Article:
The agency that was set up to monitor the voluntary protection efforts for the dunes sagebrush lizard is comprised of oil industry lobbyists, according to a report in the Texas Tribune. The Texas Habitat Conservation Foundation was formed, supposedly in an effort to ensure that the agreements laid out to protect the lizard were enforced. While the title of the foundation sounds green and friendly enough, the current board members, Deb Hastings, Robert Looney and Mari Ruckel, are all lobbyists for the Texas Oil and Gas Association, the report said.
The foundation was formed when a Texas A&M University request for proposal for a contractor to oversee contacts with landowners and oil companies that signed up for a program to save the lizard went unanswered. The Texas Oil and Gas Association then submitted a plan to Texas Comptroller Susan Combs whereby the lobby group would create a nonprofit foundation that would oversee the program that is suppose to ensure landowners and the oil companies work to protect the lizard. Combs approved the plan that is now in place.
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Dunes sagebrush lizard. Photo by USFWS
"The comptroller is very pleased that the work done by all of the stakeholders involved in this process resulted in a plan that caused the U.S. Fish and Wildlife Service not to list the DSL," Combs spokesman Lauren Willis told the paper. "We are proud of the role we played in that process and the work we did to save the West Texas oil and gas economy."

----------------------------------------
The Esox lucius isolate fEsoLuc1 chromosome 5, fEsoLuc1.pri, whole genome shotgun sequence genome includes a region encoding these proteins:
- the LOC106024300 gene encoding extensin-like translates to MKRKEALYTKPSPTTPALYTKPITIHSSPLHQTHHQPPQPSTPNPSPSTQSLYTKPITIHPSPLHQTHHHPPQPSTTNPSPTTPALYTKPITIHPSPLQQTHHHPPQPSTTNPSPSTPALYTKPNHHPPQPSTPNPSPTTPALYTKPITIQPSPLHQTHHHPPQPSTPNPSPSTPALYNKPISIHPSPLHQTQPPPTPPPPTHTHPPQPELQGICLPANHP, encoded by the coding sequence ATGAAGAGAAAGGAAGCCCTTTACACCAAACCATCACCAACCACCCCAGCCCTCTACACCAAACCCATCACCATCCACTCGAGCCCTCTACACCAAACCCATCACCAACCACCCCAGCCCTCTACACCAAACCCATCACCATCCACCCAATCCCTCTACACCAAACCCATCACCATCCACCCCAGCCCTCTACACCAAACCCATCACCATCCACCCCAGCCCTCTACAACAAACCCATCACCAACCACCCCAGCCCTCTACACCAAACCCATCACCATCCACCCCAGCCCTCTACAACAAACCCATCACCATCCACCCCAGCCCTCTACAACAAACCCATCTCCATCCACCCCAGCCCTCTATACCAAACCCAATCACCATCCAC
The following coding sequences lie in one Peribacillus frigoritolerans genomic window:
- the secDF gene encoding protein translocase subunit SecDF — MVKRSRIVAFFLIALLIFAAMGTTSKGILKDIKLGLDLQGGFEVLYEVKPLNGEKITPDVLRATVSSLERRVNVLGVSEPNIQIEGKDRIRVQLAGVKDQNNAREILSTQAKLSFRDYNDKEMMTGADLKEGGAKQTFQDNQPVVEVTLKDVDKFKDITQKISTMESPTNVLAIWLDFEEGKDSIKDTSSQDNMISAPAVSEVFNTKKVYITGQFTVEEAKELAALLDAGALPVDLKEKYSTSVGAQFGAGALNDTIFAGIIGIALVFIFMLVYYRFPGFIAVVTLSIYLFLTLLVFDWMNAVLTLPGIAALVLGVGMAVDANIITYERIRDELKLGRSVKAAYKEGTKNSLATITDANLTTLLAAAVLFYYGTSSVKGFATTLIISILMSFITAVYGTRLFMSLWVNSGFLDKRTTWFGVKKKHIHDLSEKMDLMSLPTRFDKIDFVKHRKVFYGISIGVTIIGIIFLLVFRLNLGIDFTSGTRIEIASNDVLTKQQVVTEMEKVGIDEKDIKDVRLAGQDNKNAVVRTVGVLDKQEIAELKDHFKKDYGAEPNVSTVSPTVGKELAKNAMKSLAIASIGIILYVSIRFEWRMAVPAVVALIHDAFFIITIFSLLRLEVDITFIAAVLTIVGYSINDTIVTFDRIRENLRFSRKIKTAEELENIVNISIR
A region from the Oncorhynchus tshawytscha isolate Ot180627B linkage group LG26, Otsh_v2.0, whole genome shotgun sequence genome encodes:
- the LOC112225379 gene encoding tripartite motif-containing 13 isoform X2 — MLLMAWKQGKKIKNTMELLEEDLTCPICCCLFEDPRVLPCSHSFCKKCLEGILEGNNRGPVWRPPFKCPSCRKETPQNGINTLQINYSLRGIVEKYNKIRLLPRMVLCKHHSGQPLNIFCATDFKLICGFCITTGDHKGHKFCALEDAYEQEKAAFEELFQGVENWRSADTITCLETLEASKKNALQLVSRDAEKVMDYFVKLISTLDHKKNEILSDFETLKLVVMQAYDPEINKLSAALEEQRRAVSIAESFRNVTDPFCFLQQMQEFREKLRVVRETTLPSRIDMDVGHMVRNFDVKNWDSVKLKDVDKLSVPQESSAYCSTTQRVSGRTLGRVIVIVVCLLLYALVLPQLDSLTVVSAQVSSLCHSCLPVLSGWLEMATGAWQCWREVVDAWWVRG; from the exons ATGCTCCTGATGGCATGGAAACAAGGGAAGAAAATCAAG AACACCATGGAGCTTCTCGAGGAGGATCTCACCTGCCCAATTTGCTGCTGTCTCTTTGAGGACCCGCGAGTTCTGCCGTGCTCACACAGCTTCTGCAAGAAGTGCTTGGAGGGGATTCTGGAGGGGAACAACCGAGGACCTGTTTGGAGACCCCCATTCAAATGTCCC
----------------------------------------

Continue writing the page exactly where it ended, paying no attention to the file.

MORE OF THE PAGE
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Even though the comptroller is providing regular updates as part of the agreement, some disagree with the comptroller's actions in this case as well as her oversight of endangered species, including Republican Sen. Kel Seliger of Amarillo, who represents much of the Permian Basin as well as a lot of the habitat of the sagebrush lizard. He has voiced the concerns by independent oil companies that the gas association would oversee the mitigation efforts of the entire industry, which some see as a conflict of interest.
Others, such as biologist Jay Linninger with the Center for Biological Studies thinks the fact that oil industry lobbyists are overseeing a potential endangered species candidate is ludicrous.
"This is a case of the fox guarding the hen house,” Jay Lininger, biologist at the Center for Biological Diversity, told the paper. The Center is preparing to file a lawsuit over the state-federal conservation plan. "If the oil and gas industry is regulating itself, then Americans have no hope of a quality environment,” Lininger said.